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Tuesday, 4 June 2013
Page: 5039

Ms RISHWORTH (KingstonParliamentary Secretary for Disabilities and Carers and Parliamentary Secretary for Sustainability and Urban Water) (12:27): I am very pleased to be speaking on the Fair Work Amendment Bill 2013. This bill builds on what we have already done as a government to bring fairness back into the workplace.

It does not seem that long ago that I was elected to the parliament on a wave of dissatisfaction around the coalition's policy for unfair conditions and no safety net at work. With Work Choices, so many people around this country saw a situation where the balance of their penalty rates and their rights was ripped away from their workplaces. They got take-it-or-leave-it contracts which reduced penalty rates and reduced their pay and made people a whole lot worse off. It took the election of this government to bring in the Fair Work Act, an act that restored fairness and balance to the workplace. It ensured that people had national standards and that awards were in place. One of the things that the previous government did was phase out awards so that there was no safety net whatsoever for those workers at work.

We know that most employers do the right thing, but, for so many people in so many jobs around this country, a safety net is critically important to ensure that they have a good quality of life, decent wages and compensation for their efforts. It should not be a fundamental debating point that people receive compensation when they have to work in the evenings, on midnight shifts or on weekends when other people are enjoying time with their families. So we had to rewrite the whole of the Workplace Relations Act and bring in the Fair Work Act. I am pleased that the bill before the parliament today builds on the Fair Work Act.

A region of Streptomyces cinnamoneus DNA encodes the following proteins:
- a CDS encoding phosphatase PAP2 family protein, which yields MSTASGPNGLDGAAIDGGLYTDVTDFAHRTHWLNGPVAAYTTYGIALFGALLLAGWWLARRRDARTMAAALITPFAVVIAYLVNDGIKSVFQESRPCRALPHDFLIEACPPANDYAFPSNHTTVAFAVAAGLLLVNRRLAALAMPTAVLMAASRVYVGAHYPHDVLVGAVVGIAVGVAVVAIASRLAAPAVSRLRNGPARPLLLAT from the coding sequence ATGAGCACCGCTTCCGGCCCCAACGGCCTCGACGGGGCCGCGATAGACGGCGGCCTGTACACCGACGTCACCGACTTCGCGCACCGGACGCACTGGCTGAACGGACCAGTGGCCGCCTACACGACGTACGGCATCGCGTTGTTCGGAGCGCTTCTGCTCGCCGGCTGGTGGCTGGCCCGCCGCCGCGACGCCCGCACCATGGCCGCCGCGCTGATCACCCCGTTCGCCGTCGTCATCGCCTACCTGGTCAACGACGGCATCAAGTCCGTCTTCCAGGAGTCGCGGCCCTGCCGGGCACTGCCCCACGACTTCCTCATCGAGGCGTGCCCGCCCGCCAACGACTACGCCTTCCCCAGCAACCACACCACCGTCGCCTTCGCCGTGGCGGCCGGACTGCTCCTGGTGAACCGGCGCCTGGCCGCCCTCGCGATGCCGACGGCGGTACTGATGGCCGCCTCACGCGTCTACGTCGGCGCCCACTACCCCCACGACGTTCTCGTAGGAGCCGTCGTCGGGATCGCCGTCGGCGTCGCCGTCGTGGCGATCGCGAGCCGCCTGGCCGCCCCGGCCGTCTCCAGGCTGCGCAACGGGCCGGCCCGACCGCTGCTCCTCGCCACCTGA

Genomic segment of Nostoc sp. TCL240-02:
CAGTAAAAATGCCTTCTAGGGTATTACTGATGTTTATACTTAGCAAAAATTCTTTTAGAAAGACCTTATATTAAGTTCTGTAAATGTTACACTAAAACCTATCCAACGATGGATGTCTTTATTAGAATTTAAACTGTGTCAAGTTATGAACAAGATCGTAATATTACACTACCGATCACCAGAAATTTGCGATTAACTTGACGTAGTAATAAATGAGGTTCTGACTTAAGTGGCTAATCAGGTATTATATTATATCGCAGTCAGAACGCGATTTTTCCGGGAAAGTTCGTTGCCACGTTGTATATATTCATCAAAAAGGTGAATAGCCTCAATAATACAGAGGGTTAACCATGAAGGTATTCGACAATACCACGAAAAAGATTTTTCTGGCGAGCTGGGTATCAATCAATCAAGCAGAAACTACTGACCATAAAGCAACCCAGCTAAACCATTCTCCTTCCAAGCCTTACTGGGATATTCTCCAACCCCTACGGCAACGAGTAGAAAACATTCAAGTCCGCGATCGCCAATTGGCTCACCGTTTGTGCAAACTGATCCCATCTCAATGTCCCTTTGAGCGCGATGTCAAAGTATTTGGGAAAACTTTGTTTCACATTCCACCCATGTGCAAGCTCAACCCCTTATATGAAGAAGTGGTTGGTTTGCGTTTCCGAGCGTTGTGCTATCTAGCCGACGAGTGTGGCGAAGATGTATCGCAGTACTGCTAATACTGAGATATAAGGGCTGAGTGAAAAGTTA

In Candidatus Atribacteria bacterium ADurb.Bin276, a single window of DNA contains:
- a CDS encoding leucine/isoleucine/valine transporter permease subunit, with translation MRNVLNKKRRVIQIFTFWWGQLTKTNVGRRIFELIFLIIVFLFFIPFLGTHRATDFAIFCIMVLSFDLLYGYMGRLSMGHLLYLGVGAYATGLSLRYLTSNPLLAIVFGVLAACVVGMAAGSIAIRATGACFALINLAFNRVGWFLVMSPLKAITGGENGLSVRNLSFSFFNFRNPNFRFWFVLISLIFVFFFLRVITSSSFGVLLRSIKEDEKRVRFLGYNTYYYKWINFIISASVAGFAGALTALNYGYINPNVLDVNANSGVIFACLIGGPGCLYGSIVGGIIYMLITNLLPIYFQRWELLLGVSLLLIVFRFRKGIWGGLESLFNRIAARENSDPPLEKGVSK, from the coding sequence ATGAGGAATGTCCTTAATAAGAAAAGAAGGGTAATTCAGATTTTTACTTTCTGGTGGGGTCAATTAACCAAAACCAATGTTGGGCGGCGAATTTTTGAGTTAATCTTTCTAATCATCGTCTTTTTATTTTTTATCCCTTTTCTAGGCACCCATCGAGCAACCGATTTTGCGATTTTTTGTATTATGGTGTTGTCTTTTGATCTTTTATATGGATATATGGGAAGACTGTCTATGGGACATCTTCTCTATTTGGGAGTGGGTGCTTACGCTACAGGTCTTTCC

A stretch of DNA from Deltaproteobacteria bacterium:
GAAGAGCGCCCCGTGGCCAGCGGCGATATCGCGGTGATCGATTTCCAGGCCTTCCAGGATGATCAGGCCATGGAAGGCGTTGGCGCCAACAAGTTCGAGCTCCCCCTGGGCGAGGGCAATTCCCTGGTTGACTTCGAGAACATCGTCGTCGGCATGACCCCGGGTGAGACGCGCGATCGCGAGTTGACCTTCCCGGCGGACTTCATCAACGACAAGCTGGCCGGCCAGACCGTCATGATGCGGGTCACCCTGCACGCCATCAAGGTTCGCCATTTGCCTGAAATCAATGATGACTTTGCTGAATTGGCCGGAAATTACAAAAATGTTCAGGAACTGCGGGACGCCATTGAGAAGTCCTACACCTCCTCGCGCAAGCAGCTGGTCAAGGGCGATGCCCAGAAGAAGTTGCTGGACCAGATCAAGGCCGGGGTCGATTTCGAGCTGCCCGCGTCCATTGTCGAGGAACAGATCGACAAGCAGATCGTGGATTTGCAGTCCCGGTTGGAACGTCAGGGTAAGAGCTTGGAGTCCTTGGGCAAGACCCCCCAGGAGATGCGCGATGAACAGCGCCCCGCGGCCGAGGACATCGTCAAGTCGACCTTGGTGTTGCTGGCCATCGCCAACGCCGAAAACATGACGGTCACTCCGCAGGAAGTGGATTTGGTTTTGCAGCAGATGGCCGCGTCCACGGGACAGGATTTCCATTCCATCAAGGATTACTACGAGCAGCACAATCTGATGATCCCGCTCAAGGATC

The first really important thing that this bill does is expand the National Employment Standards for the right to request flexible work. The previous speaker said that this is not important and asked why we even need to have this. As I go round and talk to people, they say that in the National Employment Standards the right to request flexible work, as it currently stands, has made a big impact when they approach their employer to ask for flexibility when they return from maternity leave, as just one example. They have been able to approach their employer and request flexible working arrangements when they return.

It is so important that we listen, and we have listened—I have certainly had this raised with me by many constituents—and allowed those flexible working arrangements to be expanded. For those workers who are mature-age workers, workers with a disability, employees with responsibility for the care of school-aged children, employees with caring responsibilities or employees suffering from domestic violence or caring for a member of their family or household who is suffering domestic violence, these are really important steps. For those people, the ability to request flexible work is so important.

Indeed, I have spoken in this place before about the importance of the ability for someone who is experiencing domestic violence to request flexible working arrangements. The reason I have spoken so passionately—and I know that you have also been incredibly passionate on this, Speaker—is that if a person, usually a woman, who is experiencing domestic violence cannot take leave, cannot get flexibility around their working arrangements to accommodate, perhaps, going to court or moving house, then they may find themselves no longer employed. If they are no longer employed, they lose their economic freedom and economic independence and can just end up staying in a cycle of domestic violence. So it is critically important that those family members who may have been experiencing domestic violence are able to have that flexibility. Putting it into the National Employment Standards is really sending a signal to our community and our society that this is an issue that should be able to be raised at work; it does affect work, and flexibility should surround it.